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Summary: Our writer shares with us how His Hope in God leds Him to: 1. A Call for an Divine Intervention 2. A Call of Confession 3. A Call of Co-Mission with God

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Scripture: Isaiah 64:1-9; Mark 13:24-37

Theme: Hope

Title: The Season of Hope

Our writer shares with us how His Hope in God leads Him to:

1. A Call for an Intervention 2. A Call of Confession 3. A Call of Co-Mission

INTRO:

Grace and peace from God the Father, Son and Holy Spirit! Grace and peace from the One who gave Himself for us so that we might be rescued, redeemed and restored into His Holy Image.

One of the most interesting men to have lived on our planet was also one of the most depressing men to have ever lived on our planet. His name was Jean-Paul Satre. He was a playwright, a philosopher and a political activist. Two of his most famous works were a couple of books entitled NO EXIT and THE FLIES.

Jean-Paul did not believe in God. He did not believe in any supernatural being. He believed that for the most part mankind's existence is much like a man adrift at sea in a boat without a rudder or a compass. He believed that it doesn't matter which direction a person takes in their life because there is no Absolute, there is no God, no Creator or Redeemer. There is no One to either reward his good deeds or punish his bad deeds.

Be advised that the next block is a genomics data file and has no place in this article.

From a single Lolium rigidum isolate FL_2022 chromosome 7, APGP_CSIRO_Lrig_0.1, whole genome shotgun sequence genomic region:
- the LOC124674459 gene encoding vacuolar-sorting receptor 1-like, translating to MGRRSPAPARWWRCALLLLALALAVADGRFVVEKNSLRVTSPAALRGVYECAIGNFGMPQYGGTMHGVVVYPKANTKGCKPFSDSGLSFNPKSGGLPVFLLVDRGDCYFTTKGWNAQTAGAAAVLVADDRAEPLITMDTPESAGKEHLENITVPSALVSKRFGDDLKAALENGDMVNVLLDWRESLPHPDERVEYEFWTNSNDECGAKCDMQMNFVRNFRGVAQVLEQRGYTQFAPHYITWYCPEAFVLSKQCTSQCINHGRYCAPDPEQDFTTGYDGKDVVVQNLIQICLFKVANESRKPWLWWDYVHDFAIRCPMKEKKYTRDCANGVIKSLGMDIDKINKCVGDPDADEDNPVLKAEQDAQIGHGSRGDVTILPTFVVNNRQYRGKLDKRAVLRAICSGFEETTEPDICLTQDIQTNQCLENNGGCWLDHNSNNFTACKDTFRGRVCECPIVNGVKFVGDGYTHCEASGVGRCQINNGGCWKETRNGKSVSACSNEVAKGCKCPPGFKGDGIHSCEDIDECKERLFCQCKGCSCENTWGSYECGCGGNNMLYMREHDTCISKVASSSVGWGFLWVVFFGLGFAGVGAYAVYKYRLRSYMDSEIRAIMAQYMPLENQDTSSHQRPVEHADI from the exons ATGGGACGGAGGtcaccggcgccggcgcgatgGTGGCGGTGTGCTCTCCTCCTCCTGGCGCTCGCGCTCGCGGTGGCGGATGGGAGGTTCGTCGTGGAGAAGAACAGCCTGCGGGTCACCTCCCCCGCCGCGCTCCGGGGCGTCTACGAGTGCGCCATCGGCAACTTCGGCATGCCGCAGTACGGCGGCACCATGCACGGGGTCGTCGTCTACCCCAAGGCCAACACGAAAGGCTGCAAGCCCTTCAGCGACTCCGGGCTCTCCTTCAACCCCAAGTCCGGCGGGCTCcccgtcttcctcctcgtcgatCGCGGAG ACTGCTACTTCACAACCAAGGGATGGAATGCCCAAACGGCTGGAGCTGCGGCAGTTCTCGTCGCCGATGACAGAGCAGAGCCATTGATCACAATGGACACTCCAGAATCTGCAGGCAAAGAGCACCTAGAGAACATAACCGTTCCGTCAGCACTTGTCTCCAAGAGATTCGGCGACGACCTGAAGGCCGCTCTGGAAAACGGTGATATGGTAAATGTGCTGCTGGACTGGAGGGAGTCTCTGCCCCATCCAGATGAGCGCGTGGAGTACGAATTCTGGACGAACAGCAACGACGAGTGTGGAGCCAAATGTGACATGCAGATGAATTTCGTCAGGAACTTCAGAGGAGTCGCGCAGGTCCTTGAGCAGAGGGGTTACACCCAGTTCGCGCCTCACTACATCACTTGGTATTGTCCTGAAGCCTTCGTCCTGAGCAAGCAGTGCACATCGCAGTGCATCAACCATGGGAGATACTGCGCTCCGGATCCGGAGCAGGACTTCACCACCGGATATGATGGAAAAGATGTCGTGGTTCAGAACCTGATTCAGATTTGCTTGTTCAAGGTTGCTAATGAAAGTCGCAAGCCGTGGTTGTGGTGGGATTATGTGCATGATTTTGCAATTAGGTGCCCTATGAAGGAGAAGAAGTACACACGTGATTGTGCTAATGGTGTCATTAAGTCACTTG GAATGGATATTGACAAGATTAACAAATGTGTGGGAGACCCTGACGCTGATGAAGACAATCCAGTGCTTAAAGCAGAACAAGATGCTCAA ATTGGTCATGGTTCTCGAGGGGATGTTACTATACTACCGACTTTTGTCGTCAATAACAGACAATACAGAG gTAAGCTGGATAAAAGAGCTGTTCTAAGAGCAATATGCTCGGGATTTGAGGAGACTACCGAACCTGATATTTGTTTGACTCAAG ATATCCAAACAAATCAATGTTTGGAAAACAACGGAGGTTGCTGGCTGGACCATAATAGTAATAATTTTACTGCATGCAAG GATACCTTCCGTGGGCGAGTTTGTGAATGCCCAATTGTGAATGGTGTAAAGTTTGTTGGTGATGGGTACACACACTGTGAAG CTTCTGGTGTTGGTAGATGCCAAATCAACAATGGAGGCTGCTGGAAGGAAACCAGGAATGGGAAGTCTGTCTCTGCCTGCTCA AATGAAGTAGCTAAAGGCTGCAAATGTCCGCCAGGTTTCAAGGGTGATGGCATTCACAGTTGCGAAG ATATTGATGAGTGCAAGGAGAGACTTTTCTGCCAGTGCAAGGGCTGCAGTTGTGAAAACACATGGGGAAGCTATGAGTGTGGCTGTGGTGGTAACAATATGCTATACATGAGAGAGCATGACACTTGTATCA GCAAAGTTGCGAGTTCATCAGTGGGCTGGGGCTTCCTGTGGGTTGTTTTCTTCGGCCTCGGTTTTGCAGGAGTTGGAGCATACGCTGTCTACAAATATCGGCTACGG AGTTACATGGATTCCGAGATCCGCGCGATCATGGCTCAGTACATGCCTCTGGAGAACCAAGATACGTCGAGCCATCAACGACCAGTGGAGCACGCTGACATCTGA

Jean-Paul believed that if God did at one time exist then He is now dead. He believed that there is no absolute truth, no eternal purpose and no meaning to life or to the Universe. People, plants, animals and planets merely exist. They have no ultimate meaning or function.

Every person born must stand alone without proper and complete understanding, without agape love and without any true purpose. Each one of us comes into this world, we rejoice, we suffer and we die. For Jean-Paul physical death is the final and complete end. There is nothing past the grave. What a sad thought. What a sad way to look at creation. What a sad way to look at being human.

Jean-Paul no doubt would have trouble this morning watching us light our First Candle of the Advent Season and listening to the words of Isaiah 64:1-9. However, he might have applauded our writer words in the latter part of verse 6

"We all fade like a leaf, and our iniquities, like the wind, take us away."

And he might have applauded in a rather strange way the beginning of verse 7 -

"There is no one who calls upon your name, who rouses himself to take hold of you;"

But in each case he would be appalled at the fact that before and after these verses there is a Call for Divine Intervention, a Call of Confession and a Call for Co-mission. Jean-Paul would not have been pleased at all with the tenor of Hope that this passage calls for, yearns for and lives in anticipation.

Some have thought that Jean-Paul lost hope because he had to live during the time of WWII. He lived during a time when his beloved homeland of France was being devastated by Nazi Germany. Others wonder if he lost hope because at the age of two he lost his father and then later at the age of twelve his mother remarried and the family moved to La Rochelle where he was the victim of school yard bullies and abuse for a number of years. Still others say that his loss of hope came about during his nine months stay as prisoner of war in Stalag 12-D.

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